Thereâs something enigmatic about space. The darkest reaches of the void or the brightest glowing nebulas seem to balance a poetic but deadly grace. Itâs because of this monolithic and mysterious backdrop that sci-fi role-playing games work. The genre has always tapped into the inexorable human desire for exploration, relying on future technologies that are fantastical, yet seemingly plausible. At the back of our minds we could envisage this actually happening sometime in the not too distant future. That grounds the sci-fi RPG experience in visceral space that other settings canât even come close to achieving.
Mass Effect 2 is intimately aware of this. It combines role playing elements with the action of a tactical third person shooter to create an experience that is novel-like in depth and cinematic in application.
The title is, unsurprisingly, situated after the events of its predecessor. To make the transition between the two games as seamless as possible Bioware has included an option to import your previously played character from Mass Effect. This nicely results in a large degree of immersive continuity between the two titles. If you havenât played Mass Effect, donât worry â itâs a standalone title in its own right, but youâd be doing yourself a favour by reading up on it. Thereâs a lot of storyline that Bioware has assumed you already know. For first time players this may be a little irksome.
The title starts by throwing you straight into the action. Commander Shepard once again is leading the famed Normandy spaceship, and is sent on a standard reconnaissance mission into the fringes of Alliance controlled space, to investigate attacks of outlying human colonies. From out of nowhere the Normandy is attacked and destroyed by an unidentified vessel. The following cut scene, interspersed by third person action, is alone worth the price of admission. The analogy to film is deliberate. This game has a definite cinematic feel. The opening action is thrilling, chaotic and strangely horrifying. Your author had some serious chills down his spine.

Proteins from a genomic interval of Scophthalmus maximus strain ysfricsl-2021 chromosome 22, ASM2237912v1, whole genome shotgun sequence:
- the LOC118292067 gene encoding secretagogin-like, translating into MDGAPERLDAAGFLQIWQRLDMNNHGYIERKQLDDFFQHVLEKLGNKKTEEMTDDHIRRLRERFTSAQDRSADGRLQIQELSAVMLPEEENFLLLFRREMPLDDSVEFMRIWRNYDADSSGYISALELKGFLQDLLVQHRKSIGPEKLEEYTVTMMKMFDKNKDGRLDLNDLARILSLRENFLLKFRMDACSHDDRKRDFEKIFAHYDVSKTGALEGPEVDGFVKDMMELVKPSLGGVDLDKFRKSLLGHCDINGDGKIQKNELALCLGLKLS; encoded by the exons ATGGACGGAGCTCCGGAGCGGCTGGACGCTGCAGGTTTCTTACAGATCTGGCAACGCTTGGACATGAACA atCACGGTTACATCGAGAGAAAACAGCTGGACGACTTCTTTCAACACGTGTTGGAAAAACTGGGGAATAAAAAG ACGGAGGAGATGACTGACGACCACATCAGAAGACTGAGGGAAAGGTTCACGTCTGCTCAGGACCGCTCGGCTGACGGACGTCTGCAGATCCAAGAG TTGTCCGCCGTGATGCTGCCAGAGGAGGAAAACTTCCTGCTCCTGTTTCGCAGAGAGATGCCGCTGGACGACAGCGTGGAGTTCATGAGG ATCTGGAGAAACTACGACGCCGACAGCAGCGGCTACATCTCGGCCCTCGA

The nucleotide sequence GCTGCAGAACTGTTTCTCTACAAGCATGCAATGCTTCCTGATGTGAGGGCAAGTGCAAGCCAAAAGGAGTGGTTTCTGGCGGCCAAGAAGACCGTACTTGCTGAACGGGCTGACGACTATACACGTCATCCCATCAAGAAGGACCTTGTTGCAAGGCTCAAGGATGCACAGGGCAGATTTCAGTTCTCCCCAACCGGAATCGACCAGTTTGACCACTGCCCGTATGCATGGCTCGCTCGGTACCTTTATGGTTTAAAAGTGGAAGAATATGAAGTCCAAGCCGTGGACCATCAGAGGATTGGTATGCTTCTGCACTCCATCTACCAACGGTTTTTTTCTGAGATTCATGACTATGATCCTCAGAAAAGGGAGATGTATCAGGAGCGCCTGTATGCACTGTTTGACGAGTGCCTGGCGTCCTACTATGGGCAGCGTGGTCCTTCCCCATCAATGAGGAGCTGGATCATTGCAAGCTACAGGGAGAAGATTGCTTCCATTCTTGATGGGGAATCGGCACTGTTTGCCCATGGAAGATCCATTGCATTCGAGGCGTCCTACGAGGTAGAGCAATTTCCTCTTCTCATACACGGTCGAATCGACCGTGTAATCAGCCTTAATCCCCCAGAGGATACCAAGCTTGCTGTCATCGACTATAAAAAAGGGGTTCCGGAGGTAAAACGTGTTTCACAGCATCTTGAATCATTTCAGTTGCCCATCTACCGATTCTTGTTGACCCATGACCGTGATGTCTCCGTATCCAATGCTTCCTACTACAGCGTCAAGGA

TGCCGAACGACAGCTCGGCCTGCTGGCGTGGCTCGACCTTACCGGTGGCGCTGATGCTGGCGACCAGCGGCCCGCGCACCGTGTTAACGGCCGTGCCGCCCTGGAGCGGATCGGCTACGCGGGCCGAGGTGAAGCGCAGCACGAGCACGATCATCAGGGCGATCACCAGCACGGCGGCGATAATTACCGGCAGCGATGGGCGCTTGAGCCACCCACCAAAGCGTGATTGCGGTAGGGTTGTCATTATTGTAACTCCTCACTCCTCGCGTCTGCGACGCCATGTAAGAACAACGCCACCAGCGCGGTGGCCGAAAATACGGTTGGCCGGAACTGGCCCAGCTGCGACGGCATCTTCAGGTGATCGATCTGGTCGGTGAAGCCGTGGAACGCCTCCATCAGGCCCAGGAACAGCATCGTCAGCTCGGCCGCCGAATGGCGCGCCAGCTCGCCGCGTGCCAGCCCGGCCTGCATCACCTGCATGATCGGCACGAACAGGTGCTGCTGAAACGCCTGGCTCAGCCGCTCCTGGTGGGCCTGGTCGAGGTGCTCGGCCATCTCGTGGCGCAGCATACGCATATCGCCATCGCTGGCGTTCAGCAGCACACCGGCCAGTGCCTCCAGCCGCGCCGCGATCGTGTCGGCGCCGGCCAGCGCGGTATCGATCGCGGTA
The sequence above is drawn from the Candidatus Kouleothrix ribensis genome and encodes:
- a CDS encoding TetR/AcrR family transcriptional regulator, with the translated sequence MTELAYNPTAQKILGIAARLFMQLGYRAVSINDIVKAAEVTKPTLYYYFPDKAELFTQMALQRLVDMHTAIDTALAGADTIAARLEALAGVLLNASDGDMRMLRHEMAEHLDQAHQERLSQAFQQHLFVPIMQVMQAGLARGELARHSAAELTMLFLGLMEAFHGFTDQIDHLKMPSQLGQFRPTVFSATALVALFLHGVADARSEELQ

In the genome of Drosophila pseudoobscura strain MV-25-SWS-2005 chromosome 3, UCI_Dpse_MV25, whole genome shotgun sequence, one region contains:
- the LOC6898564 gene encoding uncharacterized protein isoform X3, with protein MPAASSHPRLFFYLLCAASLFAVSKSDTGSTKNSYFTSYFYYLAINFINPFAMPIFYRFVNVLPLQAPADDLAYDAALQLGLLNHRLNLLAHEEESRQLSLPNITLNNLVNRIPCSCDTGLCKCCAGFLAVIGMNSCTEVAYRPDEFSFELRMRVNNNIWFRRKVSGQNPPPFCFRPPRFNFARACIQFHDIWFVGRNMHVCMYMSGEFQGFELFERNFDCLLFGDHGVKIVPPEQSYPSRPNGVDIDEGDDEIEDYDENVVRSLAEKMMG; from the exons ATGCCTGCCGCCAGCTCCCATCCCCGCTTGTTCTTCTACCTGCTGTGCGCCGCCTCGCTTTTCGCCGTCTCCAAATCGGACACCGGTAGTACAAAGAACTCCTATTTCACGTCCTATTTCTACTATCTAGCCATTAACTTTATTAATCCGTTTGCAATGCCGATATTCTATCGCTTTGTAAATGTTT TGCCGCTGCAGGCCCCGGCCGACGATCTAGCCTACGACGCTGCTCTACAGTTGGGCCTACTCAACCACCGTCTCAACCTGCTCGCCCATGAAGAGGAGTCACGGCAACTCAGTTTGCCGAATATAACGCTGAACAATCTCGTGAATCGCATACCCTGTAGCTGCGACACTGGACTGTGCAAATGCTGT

Without giving too much away, two years pass and Shepard finds himself in debt to the mysterious Cerebus Company â an organisation hoping to further human objectives in the Galaxy. For first time players itâs after this prologue that Shepardâs appearance may be customized to your liking. Those familiar with other Bioware RPGs will feel at home in the interface. The options are wide ranging â but thereâs nothing uniquely special, which is a bit of a missed opportunity. It is here that you can choose which class to play as, and choose wisely. But donât get too stressed, its more than likely that players will enjoy re-rolling as a different class the second (or third) time around.
Once Shepard is customized, the game gets into gear. Now working for Cerebus, Shepard must put together a squad of skilled individuals from around the galaxy to investigate and fight the Collectors â a fringe race whose existence is still very much in dispute. Selected characters from Mass Effect make reappearances and there are also some new characters to select from.
The game definitely has a novel-like narrative. There is a lot going on here, and even those who only wish to play through the main narrative are going to be impressed with the depth of story and characterization. This is achieved mostly through character dialogue and cut scenes. Itâs a shame that the voice acting is such a mixed bag. There is the good; Seth Green (Joker) and Mark Meer/Jennifer Hale (Shepard) return with solid performances and the inclusion of Martin Sheen as the âillusive manâ is inspired. Then there is the bad; Yvonne Strahovski grates as Miranda, and Adam Lazarre-White could have done more with Jacob. This criticism is a little on the harsh side â but for an RPG title that banks on sustained immersion, cringe-worthy Australian accents are a bit of a deal breaker.